The flag and Flag Day were woven into the 1896 presidential election campaign of Republican candidate William McKinley. Thousands of flags, flag buttons and miles of flag bunting decorated his campaign appearances. The campaign declared October 31 National Flag Day and Republican Party stalwarts across the country responded with massive events just three days before the election. The message was that voting Republican was the patriotic thing to do.
Oklahoma entered the union in 1907 making it the 46th state, following West Virginia, Nevada, Nebraska, Colorado, North Dakota, South Dakota, Montana, Washington, Idaho, Wyoming and Utah. By this time it was determined that federal agencies were flying no fewer than sixty-six different versions of the American flag prompting the federal government to appoint a special committee to determine how the 46 star flag should look. Recommendations were made, but when New Mexico and Arizona became 47 and 48 the panel had to go back to the drawing board. The final recommendation was that the stars be arranged in six horizontal even rows of eight stars each with one point of each star facing upward.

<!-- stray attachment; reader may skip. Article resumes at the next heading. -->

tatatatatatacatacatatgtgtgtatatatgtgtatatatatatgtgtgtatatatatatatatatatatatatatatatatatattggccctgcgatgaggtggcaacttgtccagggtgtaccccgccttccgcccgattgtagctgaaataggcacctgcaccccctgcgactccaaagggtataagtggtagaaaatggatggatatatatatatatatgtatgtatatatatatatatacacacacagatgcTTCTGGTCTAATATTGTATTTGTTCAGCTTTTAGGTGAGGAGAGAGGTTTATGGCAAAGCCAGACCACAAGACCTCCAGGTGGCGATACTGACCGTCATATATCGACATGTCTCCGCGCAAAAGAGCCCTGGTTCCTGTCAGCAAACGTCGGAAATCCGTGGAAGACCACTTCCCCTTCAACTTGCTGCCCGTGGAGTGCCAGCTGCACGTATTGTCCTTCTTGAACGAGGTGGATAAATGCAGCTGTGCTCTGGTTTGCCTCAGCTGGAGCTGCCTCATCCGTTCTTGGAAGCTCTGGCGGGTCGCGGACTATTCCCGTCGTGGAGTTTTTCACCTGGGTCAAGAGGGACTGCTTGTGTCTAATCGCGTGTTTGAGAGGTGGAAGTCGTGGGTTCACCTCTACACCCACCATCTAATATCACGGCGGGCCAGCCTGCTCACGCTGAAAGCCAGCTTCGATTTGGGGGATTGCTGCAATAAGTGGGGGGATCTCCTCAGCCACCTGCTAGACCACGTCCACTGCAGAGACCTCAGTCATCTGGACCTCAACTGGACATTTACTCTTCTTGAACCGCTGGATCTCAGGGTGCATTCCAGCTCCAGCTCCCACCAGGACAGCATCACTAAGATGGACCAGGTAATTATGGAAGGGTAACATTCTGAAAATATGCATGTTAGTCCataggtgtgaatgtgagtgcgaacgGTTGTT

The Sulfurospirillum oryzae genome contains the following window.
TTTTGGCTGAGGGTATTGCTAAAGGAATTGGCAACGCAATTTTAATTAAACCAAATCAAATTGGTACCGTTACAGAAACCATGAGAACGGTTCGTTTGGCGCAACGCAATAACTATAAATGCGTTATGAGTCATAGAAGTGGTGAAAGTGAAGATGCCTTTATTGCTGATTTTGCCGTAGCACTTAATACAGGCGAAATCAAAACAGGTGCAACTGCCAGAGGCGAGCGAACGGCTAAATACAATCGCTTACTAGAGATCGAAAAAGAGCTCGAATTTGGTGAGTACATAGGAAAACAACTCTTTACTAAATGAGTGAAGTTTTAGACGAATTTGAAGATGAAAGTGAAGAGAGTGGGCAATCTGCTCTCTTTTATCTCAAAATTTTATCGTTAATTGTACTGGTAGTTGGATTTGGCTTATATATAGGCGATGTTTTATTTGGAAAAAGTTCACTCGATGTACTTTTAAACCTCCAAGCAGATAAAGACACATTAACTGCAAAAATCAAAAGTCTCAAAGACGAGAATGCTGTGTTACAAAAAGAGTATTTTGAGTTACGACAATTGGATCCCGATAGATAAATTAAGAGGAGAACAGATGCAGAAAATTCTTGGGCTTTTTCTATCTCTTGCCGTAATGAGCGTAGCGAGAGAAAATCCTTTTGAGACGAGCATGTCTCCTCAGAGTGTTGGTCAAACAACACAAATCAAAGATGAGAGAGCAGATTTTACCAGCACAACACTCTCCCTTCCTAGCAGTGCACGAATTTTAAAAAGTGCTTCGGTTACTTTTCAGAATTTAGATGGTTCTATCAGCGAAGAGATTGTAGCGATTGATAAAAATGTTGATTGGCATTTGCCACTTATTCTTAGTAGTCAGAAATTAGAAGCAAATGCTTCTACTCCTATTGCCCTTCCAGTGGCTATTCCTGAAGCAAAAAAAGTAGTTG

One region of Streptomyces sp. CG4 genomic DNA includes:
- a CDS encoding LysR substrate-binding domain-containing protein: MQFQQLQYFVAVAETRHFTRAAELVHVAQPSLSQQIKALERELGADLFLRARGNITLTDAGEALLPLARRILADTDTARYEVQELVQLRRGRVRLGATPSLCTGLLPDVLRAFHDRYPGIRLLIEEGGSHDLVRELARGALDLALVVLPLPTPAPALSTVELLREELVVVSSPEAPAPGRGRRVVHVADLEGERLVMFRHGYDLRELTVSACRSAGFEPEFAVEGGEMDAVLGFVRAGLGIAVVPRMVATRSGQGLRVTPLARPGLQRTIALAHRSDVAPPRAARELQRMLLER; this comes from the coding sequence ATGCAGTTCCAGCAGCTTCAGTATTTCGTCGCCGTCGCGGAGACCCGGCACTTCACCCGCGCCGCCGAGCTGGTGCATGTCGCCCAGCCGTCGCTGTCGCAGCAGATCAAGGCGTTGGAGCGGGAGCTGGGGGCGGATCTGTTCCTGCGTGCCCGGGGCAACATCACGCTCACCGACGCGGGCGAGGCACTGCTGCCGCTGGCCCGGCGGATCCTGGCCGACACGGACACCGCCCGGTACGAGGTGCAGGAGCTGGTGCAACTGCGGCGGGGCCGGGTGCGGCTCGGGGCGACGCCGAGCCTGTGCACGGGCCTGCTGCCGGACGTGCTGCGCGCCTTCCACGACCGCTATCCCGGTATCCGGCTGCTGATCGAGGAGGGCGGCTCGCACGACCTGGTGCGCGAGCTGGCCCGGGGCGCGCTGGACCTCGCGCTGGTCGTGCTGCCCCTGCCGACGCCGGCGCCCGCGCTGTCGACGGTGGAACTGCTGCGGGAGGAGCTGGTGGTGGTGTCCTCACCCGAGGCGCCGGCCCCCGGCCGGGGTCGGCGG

On June 24, 1912, President William Howard Taft signed an executive order setting out the arrangement for the 48 stars. It was the first time since the birth of the stars and stripes in 1777 that a president officially clarified what the American flag should look like, and what dimensions the government would accept for its flags.
Americans have a unique emotional attachment to their flag and it is inexorably woven into the nation’s history. It’s all in Leepson’s book: the raising of the flag atop Mount Suribachi on Iwo Jima during WWII, Viet Nam era flag burnings, Neil Armstrong’s planting of the flag on the Moon, the damaged flag pulled from the debris of the World Trade Center and much more.
Finally, the design of the current 50 star flag (Alaska and Hawaii) is one of the more intriguing flag stories and this reviewer isn’t going to tell it. Anyone wanting to know the details will have to read Leepson’s book. You will be glad you did.